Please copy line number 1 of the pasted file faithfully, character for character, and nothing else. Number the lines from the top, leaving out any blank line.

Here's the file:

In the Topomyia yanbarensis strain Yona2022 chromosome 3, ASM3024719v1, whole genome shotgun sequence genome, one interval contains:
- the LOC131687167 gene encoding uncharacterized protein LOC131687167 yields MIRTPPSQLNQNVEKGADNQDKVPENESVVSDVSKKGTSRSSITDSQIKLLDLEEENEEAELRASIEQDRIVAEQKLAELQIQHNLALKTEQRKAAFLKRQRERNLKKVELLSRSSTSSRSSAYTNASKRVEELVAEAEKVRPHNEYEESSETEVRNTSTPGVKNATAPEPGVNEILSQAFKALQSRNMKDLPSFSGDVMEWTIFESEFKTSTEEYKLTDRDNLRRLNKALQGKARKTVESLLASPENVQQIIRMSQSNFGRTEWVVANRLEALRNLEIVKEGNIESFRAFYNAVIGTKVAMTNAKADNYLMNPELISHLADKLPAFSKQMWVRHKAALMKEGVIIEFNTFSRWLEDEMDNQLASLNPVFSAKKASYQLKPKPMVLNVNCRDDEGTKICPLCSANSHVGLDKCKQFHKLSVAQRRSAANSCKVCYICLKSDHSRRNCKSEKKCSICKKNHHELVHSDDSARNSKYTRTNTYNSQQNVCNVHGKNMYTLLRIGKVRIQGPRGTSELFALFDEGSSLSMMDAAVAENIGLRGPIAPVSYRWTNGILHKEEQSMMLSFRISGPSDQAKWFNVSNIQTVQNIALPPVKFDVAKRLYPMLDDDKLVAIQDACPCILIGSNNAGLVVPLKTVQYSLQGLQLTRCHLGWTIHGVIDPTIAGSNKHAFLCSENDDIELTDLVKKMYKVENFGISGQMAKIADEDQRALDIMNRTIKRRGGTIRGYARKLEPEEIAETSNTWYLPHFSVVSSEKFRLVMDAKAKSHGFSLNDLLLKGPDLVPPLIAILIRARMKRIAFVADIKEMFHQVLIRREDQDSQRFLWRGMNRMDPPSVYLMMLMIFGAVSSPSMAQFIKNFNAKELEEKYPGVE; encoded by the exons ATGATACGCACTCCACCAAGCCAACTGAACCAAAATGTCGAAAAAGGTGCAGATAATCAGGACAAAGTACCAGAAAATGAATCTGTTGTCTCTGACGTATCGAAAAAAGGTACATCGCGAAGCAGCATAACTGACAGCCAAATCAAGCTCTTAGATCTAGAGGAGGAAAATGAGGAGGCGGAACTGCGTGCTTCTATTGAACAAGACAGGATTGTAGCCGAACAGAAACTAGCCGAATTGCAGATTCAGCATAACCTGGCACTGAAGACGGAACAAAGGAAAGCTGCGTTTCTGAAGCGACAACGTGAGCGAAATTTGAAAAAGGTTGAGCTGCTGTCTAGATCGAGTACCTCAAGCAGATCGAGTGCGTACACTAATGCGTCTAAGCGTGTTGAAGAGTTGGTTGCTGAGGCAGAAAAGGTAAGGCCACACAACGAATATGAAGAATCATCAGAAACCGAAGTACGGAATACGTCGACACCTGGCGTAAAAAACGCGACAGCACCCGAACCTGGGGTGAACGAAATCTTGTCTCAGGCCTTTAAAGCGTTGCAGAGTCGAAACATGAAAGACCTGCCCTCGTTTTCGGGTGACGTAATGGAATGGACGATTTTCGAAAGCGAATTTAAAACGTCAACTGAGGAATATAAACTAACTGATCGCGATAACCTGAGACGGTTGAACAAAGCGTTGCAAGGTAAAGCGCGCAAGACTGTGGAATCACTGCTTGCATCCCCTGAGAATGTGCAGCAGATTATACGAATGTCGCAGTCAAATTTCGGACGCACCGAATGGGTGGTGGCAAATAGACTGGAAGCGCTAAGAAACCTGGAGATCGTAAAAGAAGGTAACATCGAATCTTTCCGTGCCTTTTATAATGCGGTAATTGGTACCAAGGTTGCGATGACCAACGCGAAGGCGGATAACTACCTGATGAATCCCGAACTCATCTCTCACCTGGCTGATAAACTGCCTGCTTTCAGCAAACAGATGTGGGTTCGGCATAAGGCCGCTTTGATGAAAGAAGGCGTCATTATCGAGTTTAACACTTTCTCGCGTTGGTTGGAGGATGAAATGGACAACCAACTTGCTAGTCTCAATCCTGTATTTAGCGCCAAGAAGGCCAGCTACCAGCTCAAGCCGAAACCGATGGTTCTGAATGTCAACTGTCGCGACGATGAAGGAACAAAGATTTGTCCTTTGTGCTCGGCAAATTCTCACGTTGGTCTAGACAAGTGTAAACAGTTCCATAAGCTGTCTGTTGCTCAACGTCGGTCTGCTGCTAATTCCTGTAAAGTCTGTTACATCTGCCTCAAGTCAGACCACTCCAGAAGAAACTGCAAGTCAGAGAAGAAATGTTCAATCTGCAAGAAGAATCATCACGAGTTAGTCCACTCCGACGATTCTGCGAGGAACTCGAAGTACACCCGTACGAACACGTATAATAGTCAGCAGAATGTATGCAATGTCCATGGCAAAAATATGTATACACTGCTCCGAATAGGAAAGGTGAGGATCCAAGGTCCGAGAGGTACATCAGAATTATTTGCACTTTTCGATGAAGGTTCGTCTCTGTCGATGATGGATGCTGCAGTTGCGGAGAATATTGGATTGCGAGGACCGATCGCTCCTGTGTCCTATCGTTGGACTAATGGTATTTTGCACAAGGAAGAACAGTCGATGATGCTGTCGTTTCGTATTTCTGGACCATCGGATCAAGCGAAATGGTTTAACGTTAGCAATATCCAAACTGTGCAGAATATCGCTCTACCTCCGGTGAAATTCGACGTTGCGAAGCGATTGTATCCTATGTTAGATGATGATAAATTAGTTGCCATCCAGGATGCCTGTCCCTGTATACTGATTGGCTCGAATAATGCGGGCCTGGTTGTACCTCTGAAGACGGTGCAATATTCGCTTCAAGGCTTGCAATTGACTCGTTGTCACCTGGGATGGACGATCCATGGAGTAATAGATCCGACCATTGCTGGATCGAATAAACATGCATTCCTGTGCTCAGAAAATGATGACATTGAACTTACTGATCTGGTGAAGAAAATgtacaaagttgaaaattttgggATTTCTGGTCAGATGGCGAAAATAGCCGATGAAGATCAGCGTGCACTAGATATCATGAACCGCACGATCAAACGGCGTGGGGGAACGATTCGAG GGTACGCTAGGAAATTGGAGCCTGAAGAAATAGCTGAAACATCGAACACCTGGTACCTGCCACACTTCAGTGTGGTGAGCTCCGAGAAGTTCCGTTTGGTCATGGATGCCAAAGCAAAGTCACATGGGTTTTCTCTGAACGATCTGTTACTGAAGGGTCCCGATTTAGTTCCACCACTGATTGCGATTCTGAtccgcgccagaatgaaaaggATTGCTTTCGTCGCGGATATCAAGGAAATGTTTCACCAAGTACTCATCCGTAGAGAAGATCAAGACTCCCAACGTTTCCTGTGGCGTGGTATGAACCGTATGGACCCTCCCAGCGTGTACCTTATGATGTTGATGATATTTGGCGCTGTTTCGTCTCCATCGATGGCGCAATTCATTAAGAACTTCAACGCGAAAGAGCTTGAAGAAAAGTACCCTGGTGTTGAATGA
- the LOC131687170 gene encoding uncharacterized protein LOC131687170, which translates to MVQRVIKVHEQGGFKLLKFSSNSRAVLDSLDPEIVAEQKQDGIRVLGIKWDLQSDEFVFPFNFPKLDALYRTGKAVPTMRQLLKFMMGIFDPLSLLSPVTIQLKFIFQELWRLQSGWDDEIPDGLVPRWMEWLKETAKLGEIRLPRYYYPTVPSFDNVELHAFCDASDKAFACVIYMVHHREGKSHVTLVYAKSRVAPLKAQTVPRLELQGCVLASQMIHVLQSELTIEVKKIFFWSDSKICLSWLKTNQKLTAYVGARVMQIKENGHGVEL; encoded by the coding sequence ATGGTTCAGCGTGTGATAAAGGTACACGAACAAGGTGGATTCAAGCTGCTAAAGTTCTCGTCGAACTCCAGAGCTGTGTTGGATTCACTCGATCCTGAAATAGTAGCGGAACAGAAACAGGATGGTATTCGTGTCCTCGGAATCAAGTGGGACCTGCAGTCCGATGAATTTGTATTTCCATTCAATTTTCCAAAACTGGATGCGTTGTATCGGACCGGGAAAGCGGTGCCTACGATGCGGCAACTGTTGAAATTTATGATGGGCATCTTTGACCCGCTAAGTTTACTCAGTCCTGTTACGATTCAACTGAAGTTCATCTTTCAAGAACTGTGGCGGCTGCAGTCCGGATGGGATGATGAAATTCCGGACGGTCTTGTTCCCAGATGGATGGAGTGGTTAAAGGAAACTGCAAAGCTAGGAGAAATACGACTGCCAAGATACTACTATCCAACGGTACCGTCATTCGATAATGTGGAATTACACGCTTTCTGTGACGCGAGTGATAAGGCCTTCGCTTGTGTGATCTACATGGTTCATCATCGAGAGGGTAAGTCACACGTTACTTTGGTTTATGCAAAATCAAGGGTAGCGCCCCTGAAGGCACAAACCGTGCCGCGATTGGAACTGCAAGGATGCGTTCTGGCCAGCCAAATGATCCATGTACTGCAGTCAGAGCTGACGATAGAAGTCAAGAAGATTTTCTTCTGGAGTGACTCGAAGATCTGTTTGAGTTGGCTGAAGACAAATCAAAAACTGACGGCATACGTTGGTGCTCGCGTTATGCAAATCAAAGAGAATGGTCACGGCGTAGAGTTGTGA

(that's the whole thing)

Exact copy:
In the Topomyia yanbarensis strain Yona2022 chromosome 3, ASM3024719v1, whole genome shotgun sequence genome, one interval contains: